Brits spending more on live entertainment, research finds

With over 300,000 people enjoying British Summer Time at Hyde Park and 175,000 descending on Glastonbury in the last couple of weeks, exclusive data from Barclaycard hints that festivals and venues across the UK could be in for a bumper festival season this year.

Year-to-date figures show a 8.5% rise in spending on live entertainment compared to the same period last year, with three of the last five months enjoying double-digit growth.

Last month, a report by UK Music, ‘Wish You Were Here’, also revealed how music tourism now generates more than £3 billion for the UK economy.

Scotland is leading the resurgence, according to the research, as July sees T in the Park festival take up a new residence at Strathallan Castle. Scots are spending 42% more per person than the UK average, outpacing even Londoners, who are coughing up only 11% more per person than the average.

The results contrast starkly against the first five months of 2014, where year-on-year spending on live entertainment decreased for four of the first five months, with an average 2% decrease over the period compared to the previous year.

However, the data suggests that while people are starting to go out more, they are more thoughtful about how they splash their cash. Average transaction values across the live entertainment sector are largely in decline, and have decreased each month in 2015 as consumers prefer to enjoy live entertainment more often, but at a lower cost than previously. So far this year, consumers have spent £37.62 on average per transaction, down from £40.37 at this point in 2014.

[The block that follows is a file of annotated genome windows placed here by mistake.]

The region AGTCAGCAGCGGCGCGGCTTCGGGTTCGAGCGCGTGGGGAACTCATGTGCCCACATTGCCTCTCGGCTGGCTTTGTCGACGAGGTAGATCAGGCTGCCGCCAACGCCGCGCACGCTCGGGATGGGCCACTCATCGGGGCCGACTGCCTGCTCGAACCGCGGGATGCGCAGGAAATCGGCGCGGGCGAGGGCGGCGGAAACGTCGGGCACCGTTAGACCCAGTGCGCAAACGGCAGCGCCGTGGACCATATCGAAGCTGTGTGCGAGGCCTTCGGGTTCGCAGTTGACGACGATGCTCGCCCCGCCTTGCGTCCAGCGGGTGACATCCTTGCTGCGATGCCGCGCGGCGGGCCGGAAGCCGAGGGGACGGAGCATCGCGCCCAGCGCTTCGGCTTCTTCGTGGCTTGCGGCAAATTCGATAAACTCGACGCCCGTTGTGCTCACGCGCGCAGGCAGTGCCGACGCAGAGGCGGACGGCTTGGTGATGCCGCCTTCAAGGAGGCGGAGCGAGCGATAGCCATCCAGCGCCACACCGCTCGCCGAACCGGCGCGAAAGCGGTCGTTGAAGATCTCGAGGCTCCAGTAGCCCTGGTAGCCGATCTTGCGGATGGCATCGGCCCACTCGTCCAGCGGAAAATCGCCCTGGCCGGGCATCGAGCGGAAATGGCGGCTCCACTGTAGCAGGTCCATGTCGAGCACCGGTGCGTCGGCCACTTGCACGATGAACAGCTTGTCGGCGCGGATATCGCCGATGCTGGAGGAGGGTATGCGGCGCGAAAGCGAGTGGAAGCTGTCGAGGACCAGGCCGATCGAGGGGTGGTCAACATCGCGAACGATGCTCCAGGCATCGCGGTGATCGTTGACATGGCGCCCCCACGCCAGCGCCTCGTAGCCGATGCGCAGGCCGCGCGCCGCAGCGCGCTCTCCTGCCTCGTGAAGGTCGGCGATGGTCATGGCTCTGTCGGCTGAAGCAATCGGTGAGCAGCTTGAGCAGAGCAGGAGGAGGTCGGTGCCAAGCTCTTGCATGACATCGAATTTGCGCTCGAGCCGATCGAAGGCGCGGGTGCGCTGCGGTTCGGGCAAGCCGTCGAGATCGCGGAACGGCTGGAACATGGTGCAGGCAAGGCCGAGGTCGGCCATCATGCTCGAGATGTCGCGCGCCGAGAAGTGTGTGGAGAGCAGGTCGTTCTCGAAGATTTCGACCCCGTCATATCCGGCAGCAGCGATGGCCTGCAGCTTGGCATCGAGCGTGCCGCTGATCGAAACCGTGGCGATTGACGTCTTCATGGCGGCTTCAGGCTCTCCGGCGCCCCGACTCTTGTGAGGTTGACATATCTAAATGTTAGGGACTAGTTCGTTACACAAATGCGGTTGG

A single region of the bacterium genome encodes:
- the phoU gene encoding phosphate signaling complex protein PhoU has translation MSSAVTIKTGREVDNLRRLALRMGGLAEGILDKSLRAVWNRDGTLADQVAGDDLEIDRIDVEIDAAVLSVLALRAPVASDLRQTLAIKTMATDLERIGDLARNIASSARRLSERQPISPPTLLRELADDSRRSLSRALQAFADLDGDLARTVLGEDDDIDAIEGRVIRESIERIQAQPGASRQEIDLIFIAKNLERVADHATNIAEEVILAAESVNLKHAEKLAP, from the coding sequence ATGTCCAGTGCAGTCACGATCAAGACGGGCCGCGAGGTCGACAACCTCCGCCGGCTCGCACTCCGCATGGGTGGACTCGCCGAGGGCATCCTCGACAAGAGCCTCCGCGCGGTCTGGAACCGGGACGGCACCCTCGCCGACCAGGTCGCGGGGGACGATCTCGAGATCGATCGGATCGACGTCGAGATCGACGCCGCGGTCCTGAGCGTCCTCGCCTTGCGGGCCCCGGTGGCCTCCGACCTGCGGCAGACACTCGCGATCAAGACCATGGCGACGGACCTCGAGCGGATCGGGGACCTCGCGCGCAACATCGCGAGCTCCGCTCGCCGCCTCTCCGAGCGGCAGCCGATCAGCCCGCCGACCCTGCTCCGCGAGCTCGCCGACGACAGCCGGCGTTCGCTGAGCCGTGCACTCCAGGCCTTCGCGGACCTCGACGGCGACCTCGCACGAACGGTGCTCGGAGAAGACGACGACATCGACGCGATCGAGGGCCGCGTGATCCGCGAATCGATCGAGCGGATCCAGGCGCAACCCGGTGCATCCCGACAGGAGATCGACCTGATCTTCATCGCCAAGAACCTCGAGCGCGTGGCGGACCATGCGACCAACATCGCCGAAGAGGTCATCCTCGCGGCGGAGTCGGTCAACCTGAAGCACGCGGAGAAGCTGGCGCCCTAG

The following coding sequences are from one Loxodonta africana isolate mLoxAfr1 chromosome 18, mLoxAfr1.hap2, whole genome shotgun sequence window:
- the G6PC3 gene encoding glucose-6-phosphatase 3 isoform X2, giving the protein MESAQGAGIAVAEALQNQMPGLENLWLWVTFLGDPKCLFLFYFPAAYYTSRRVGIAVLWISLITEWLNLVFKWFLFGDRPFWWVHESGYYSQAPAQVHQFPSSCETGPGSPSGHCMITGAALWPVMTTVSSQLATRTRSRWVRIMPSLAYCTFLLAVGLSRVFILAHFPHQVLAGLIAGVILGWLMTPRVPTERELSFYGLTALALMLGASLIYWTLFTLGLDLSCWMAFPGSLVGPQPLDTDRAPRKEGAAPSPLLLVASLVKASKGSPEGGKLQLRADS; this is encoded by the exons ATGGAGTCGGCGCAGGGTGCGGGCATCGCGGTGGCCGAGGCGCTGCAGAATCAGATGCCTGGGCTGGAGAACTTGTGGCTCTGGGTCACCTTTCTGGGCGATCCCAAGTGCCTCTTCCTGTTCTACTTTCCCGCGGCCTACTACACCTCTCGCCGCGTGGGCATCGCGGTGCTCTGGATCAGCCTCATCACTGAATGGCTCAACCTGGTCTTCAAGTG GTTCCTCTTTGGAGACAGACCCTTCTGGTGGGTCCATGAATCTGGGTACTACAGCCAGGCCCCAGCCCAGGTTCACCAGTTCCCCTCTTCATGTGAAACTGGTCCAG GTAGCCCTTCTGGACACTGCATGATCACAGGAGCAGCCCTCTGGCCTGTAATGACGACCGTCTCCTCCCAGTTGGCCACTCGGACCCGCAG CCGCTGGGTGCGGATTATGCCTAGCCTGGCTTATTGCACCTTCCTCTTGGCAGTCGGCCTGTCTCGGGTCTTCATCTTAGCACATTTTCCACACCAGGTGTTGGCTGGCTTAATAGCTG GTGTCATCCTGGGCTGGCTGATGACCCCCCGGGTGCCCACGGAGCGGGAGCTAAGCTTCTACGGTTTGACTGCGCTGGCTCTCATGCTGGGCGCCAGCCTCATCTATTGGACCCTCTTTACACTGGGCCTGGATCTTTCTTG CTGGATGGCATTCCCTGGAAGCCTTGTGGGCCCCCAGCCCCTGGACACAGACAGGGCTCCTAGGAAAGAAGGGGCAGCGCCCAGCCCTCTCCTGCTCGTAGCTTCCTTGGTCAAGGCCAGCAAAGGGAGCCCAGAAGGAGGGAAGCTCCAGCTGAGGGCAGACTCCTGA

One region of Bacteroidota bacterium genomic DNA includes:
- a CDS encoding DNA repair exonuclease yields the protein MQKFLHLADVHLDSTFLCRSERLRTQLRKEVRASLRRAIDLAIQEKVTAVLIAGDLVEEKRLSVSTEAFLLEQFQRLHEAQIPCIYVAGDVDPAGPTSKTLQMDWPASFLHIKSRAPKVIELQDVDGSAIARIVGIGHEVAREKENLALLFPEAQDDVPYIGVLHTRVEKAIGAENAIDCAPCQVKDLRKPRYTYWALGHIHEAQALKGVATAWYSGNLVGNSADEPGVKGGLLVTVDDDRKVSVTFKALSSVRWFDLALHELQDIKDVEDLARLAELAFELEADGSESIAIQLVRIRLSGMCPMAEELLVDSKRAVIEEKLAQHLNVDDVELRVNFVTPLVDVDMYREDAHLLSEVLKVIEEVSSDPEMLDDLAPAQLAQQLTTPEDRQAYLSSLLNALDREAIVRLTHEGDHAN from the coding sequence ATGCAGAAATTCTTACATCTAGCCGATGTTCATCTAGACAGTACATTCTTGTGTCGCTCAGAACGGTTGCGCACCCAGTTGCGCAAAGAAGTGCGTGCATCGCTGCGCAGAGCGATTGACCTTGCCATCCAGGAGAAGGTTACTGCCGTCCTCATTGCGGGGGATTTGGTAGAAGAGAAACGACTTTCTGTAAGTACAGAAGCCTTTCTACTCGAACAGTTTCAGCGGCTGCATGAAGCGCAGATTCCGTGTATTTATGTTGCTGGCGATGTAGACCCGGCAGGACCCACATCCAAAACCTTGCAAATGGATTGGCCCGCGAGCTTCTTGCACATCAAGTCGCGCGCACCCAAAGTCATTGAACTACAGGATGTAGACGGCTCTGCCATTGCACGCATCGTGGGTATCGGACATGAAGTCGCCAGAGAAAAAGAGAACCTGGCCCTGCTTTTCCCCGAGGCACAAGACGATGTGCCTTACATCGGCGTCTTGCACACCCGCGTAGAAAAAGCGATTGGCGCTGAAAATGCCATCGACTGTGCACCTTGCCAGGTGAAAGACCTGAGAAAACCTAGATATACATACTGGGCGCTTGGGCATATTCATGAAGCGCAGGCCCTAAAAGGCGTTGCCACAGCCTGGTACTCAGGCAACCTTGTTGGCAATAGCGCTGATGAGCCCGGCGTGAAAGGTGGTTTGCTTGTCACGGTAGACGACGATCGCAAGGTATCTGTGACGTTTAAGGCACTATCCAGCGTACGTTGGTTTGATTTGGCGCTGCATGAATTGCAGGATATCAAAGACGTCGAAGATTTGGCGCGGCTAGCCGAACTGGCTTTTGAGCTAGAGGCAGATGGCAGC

“As the country enjoys a rise in spending power, people are keen to indulge their love affair with live music and entertainment. However, consumers still want to get the most from their money," said Katherine Whitton, chief marketing officer at Barclaycard.

“The impressive growth so far this year shows no sign of slowing down, and we expect live entertainment to ride the wave of the economic recovery over the coming months.”

Picture: A view of the crowds at this year’s British Summer Time Festival.